Mumbai: The Bombay High Court recently dismissed a plea challenging shorthand or typing test as a selection criterion for promotion to the post of Private Secretary to judges of the High Court. Division Bench of Justices Ranjit More and N J Jamadar passed a judgment to this effect while dismissing petitions filed by employees working as 'Personal Assistants' in the High Court, who had sought exemption from being subject to the shorthand/typing test qualification criterion. In doing so, the Bench also highlighted that the prescription of shorthand test is necessary for maintaining the efficiency in the administration of justice. This being the same, the court held,
“The Private Secretaries to the Judges play an important role in taking down dictations and writing judgments, and, if merit is not given its due consideration and appointments are made on the basis of seniority, then it would be difficult for any Judge to discharge his obligation”.
The petitioners had approached the Court after a representation made to do away with the shorthand test for promotion to Private Secretary was rejected by a High Court administrative committee this year.
While challenging this rejection, the petitioners pointed out that Rule 13 of the High Court Appellate Side Service Rules, 2000, which dealt with the selection of private secretaries to judges, did not envisage a shorthand test as selection criteria. Consequently, the petitioners sought direction from the Court to the High Court Administration that they be promoted to the post of Private Secretary without conducting shorthand test.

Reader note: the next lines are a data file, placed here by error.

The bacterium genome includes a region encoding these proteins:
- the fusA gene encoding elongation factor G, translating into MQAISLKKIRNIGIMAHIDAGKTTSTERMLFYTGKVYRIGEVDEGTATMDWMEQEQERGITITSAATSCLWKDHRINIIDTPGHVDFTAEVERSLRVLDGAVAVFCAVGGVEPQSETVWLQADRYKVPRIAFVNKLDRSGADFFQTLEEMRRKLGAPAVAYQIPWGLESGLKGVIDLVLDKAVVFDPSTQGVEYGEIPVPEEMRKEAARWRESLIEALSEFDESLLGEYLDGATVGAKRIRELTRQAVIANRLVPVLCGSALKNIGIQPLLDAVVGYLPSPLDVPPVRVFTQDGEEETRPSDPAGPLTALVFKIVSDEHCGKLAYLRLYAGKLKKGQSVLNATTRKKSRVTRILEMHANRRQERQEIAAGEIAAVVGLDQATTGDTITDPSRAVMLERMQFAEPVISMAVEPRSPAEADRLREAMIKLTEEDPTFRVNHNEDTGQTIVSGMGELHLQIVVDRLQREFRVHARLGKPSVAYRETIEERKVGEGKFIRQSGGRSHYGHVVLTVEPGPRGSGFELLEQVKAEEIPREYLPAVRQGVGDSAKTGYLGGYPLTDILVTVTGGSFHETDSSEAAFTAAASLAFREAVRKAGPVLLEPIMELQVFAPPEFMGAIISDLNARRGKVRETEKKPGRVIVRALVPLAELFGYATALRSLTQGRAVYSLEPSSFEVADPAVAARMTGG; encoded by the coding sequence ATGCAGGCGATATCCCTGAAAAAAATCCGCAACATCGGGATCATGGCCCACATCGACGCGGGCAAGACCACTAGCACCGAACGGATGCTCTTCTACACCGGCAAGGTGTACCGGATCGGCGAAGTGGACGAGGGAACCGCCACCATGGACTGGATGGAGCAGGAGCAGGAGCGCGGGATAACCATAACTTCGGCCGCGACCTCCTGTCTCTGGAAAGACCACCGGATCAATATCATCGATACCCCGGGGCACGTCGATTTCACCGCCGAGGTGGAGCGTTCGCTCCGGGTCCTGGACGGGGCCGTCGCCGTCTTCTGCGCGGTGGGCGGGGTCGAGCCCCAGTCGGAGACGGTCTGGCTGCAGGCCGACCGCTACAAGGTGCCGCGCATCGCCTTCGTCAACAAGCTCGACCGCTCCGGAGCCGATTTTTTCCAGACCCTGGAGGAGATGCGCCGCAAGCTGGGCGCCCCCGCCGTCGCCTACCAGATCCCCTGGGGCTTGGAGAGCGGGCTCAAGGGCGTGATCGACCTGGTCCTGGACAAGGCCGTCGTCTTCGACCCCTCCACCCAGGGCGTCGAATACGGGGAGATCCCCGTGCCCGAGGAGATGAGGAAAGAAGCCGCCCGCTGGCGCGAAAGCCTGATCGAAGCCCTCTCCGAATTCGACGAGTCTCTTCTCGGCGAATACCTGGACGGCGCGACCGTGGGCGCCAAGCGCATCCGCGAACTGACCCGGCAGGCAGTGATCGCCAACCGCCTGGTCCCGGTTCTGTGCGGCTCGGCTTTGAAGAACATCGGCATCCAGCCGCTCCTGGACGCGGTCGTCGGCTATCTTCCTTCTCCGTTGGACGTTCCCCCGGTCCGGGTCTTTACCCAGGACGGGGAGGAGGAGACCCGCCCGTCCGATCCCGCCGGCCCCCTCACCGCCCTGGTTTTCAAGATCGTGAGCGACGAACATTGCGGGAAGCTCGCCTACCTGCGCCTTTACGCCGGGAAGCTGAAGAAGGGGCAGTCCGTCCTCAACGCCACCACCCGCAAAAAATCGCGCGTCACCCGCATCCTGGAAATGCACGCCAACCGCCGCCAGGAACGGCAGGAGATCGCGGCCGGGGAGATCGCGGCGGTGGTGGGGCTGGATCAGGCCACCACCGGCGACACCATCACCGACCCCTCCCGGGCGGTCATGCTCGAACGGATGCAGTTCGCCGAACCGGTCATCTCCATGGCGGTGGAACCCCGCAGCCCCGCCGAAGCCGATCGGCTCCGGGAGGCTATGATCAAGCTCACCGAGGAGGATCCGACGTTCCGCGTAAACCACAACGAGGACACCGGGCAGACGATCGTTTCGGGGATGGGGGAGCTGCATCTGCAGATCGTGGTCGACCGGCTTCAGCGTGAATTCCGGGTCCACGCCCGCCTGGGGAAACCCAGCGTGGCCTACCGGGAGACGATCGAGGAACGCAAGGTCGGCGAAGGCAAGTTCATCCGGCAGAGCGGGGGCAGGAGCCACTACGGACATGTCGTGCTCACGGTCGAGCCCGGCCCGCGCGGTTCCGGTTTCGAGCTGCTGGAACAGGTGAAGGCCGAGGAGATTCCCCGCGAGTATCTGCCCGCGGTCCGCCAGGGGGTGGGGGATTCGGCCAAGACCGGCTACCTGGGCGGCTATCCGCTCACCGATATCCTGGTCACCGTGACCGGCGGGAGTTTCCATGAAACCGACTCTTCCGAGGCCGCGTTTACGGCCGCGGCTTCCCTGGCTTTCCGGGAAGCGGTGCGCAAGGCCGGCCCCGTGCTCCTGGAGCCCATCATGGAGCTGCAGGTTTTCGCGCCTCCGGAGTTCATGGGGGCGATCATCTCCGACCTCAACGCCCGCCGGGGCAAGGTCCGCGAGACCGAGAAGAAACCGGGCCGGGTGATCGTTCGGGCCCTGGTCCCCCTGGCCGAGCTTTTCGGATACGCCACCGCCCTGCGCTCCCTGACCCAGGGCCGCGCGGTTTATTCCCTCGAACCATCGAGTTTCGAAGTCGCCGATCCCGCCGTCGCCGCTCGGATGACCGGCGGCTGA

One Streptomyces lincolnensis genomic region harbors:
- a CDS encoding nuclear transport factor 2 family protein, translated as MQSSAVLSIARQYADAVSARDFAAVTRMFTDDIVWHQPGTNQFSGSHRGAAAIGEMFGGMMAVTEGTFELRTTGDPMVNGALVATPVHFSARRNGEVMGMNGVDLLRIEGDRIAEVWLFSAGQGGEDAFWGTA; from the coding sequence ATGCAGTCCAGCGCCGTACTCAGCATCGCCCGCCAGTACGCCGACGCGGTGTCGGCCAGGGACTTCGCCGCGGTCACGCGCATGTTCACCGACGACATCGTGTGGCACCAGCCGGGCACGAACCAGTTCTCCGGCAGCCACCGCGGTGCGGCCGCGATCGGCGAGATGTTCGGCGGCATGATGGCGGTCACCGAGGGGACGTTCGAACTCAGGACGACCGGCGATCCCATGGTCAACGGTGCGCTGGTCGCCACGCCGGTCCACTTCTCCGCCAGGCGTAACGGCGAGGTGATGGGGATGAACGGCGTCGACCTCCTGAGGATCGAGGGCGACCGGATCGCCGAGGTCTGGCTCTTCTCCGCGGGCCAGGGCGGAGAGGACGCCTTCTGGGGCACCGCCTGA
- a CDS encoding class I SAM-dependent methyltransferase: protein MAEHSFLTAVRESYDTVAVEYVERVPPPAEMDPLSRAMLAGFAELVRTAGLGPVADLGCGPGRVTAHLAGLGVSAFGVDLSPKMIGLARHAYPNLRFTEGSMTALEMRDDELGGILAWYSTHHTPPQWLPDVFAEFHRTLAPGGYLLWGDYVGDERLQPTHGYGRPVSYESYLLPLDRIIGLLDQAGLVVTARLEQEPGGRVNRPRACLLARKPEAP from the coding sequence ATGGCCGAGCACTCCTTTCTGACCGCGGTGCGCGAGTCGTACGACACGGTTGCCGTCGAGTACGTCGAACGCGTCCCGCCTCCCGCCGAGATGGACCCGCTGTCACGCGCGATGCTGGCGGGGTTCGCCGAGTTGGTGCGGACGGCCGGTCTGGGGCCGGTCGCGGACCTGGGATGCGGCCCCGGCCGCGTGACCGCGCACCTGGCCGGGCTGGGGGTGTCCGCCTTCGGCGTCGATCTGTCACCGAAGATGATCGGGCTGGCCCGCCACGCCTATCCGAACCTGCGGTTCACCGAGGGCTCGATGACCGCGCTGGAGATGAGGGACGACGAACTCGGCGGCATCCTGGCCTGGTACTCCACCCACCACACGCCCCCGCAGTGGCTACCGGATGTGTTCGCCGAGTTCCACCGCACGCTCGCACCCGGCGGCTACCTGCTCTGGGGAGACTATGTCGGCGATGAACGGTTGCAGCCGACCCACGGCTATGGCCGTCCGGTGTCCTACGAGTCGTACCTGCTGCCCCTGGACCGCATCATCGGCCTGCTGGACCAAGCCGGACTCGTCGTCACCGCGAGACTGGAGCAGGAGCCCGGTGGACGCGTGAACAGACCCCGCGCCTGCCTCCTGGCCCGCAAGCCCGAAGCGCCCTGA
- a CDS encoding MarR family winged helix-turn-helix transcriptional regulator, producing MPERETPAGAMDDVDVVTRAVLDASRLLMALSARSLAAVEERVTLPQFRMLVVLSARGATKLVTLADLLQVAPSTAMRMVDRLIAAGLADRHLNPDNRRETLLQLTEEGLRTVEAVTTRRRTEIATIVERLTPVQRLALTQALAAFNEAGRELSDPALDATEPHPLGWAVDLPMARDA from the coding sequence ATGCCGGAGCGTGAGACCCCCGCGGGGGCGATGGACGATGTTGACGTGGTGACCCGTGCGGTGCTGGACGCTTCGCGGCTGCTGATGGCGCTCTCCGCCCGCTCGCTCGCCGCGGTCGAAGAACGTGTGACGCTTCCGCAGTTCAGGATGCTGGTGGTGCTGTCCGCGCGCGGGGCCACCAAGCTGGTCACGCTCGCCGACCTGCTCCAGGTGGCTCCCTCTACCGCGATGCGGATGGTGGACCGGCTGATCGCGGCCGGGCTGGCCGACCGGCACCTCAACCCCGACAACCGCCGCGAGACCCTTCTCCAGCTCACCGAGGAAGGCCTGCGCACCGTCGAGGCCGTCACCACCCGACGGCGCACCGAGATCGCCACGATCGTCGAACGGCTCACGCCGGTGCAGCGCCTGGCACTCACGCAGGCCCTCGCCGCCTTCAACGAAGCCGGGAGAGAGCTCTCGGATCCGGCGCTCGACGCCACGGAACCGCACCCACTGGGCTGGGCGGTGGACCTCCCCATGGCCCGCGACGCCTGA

The petitioners highlighted that they could not be subjected to taking the shorthand test again, given that they had already cleared it prior to their appointment as Personal Assistants.
It may be noted that when shorthand tests were introduced for the first time as selection criteria by the then High Court Chief Justice, the same was eventually upheld by the Supreme Court in the case of The Chief Justice of Bombay Vs B S Nayak and Ors.
The Supreme Court, in the BS Nayak case, held that in absence of any rules framed by the Court or the Chief Justice, the direction of the Chief Justice to hold shorthand tests operates in the field of appointment. Subsequently, the then Chief Justice of the Bombay High Court, framed Bombay High Court Appellate Side Service Rules, 2000, wherein Rule 13 regulated appointment to the post of Private Secretary